Keywords:Palau Island, Barrier reef, Nitrogen Cycle
The coral reef ecosystems at Palau Island have attracted growing attention recently. However, there are still many uncertainties about the coral reef ecosystems there because the characteristics of nutrient dynamics and primary production are expected to be largely different between shallow fringing coral reefs distributed in the Southern Japan and barrier reefs with deeper lagoon at Palau Island. Especially, how physical parameters such as light intensity, current velocity and wave strength, which vary depending on the water depth, control the primary production and material transport in the lagoon area is not yet well known. In this study, we investigated nitrogen cycles in the lagoon system combining the observations and several process studies: 1) distribution of nutrients and dissolved organic nitrogen in the water column, 2) depth-dependent characteristics of the surface sediment such as particle size, organic matter contents and nutrient profiles in the porewater, 3) flux of sinking particles, and 4) primary production in the water column and surface sediment.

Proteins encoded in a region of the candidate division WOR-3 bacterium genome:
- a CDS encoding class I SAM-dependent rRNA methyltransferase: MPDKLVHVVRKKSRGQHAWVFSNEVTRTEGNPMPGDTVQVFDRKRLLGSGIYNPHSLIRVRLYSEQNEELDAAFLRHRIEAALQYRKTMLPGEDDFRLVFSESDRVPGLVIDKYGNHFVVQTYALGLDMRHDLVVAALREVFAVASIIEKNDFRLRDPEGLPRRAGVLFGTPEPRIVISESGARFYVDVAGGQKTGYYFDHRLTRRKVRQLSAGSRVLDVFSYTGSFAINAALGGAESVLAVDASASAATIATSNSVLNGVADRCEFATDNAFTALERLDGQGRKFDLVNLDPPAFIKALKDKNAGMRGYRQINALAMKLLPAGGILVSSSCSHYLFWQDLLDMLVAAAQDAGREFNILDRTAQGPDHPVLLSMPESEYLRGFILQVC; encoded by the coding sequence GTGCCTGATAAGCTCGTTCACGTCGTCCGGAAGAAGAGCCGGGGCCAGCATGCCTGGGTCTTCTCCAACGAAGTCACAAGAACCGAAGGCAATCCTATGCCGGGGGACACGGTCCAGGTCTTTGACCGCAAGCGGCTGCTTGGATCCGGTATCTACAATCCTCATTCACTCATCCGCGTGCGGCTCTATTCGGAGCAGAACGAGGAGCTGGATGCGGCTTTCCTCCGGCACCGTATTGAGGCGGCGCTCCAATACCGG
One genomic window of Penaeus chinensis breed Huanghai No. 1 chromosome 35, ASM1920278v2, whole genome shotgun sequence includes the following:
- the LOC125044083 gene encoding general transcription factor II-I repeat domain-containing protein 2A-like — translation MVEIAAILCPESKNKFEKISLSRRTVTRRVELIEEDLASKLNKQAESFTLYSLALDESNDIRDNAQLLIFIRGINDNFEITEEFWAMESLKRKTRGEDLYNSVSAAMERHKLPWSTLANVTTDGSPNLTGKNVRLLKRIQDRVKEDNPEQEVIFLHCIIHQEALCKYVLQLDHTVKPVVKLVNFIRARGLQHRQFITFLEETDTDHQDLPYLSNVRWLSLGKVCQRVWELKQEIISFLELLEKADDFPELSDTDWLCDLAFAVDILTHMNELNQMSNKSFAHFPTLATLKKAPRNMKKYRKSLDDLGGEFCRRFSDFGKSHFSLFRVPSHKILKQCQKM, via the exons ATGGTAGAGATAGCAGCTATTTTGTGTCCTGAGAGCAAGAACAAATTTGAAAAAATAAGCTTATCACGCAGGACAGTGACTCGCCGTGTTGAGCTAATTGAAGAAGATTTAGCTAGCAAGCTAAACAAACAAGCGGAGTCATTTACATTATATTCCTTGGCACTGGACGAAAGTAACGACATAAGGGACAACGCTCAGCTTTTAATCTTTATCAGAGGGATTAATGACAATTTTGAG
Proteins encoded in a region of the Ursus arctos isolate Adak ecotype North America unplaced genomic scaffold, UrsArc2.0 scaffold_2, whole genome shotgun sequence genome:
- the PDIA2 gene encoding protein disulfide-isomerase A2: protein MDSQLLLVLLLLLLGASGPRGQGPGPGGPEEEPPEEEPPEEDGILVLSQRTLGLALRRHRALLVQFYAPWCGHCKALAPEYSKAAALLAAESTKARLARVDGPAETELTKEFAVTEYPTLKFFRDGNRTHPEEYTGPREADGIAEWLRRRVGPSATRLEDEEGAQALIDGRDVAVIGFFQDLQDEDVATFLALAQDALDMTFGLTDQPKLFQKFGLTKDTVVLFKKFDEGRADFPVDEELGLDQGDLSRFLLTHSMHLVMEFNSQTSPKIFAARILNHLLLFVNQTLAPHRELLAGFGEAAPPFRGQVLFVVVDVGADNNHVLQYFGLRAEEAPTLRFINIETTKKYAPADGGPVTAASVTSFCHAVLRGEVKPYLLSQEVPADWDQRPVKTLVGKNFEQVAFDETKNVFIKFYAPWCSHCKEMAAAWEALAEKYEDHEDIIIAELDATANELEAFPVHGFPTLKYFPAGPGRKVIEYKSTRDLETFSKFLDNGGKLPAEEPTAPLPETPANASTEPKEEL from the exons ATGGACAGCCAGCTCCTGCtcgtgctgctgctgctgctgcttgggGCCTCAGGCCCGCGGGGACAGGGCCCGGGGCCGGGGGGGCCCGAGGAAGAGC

The results showed that, as light intensity and current velocity decreases with an increase in the water depth, the main contributor to the primary production per unit area shifted from benthic microalgae to planktonic algae, and the material fluxes from the sediment to the water column appeared to shift from organic matters to inorganic nutrients. This finding suggests that these shifts are important factors to determine the vertical and horizontal profiles of nutrients in the water column in the lagoon of Palau Island.